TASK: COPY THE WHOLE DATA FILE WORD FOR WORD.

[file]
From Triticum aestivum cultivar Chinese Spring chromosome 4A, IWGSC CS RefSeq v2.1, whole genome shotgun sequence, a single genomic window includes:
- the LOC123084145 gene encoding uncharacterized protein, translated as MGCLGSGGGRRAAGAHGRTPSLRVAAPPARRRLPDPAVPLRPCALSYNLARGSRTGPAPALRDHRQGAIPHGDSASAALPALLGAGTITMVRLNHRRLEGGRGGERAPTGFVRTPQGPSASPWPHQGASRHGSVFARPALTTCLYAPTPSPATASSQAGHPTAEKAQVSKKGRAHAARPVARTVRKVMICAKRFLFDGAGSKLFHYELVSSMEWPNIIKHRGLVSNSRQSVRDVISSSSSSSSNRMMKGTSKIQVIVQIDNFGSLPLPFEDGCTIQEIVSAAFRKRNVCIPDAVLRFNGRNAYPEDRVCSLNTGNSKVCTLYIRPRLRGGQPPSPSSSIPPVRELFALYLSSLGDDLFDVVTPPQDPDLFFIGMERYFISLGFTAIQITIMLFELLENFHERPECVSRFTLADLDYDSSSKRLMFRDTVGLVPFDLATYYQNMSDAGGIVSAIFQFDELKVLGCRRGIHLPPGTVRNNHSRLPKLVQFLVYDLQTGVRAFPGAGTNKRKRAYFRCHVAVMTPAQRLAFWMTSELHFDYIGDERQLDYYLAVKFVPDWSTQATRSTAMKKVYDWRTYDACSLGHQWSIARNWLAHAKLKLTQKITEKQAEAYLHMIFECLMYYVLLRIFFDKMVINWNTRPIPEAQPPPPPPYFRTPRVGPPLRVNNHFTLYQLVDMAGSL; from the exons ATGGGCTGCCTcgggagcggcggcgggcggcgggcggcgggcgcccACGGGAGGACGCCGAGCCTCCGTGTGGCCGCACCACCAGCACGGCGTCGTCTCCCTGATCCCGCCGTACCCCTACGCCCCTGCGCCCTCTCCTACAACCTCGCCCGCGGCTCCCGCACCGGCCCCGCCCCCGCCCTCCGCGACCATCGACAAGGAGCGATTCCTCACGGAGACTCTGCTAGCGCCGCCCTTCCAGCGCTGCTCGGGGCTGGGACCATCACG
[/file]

From Triticum aestivum cultivar Chinese Spring chromosome 4A, IWGSC CS RefSeq v2.1, whole genome shotgun sequence, a single genomic window includes:
- the LOC123084145 gene encoding uncharacterized protein, translated as MGCLGSGGGRRAAGAHGRTPSLRVAAPPARRRLPDPAVPLRPCALSYNLARGSRTGPAPALRDHRQGAIPHGDSASAALPALLGAGTITMVRLNHRRLEGGRGGERAPTGFVRTPQGPSASPWPHQGASRHGSVFARPALTTCLYAPTPSPATASSQAGHPTAEKAQVSKKGRAHAARPVARTVRKVMICAKRFLFDGAGSKLFHYELVSSMEWPNIIKHRGLVSNSRQSVRDVISSSSSSSSNRMMKGTSKIQVIVQIDNFGSLPLPFEDGCTIQEIVSAAFRKRNVCIPDAVLRFNGRNAYPEDRVCSLNTGNSKVCTLYIRPRLRGGQPPSPSSSIPPVRELFALYLSSLGDDLFDVVTPPQDPDLFFIGMERYFISLGFTAIQITIMLFELLENFHERPECVSRFTLADLDYDSSSKRLMFRDTVGLVPFDLATYYQNMSDAGGIVSAIFQFDELKVLGCRRGIHLPPGTVRNNHSRLPKLVQFLVYDLQTGVRAFPGAGTNKRKRAYFRCHVAVMTPAQRLAFWMTSELHFDYIGDERQLDYYLAVKFVPDWSTQATRSTAMKKVYDWRTYDACSLGHQWSIARNWLAHAKLKLTQKITEKQAEAYLHMIFECLMYYVLLRIFFDKMVINWNTRPIPEAQPPPPPPYFRTPRVGPPLRVNNHFTLYQLVDMAGSL; from the exons ATGGGCTGCCTcgggagcggcggcgggcggcgggcggcgggcgcccACGGGAGGACGCCGAGCCTCCGTGTGGCCGCACCACCAGCACGGCGTCGTCTCCCTGATCCCGCCGTACCCCTACGCCCCTGCGCCCTCTCCTACAACCTCGCCCGCGGCTCCCGCACCGGCCCCGCCCCCGCCCTCCGCGACCATCGACAAGGAGCGATTCCTCACGGAGACTCTGCTAGCGCCGCCCTTCCAGCGCTGCTCGGGGCTGGGACCATCACG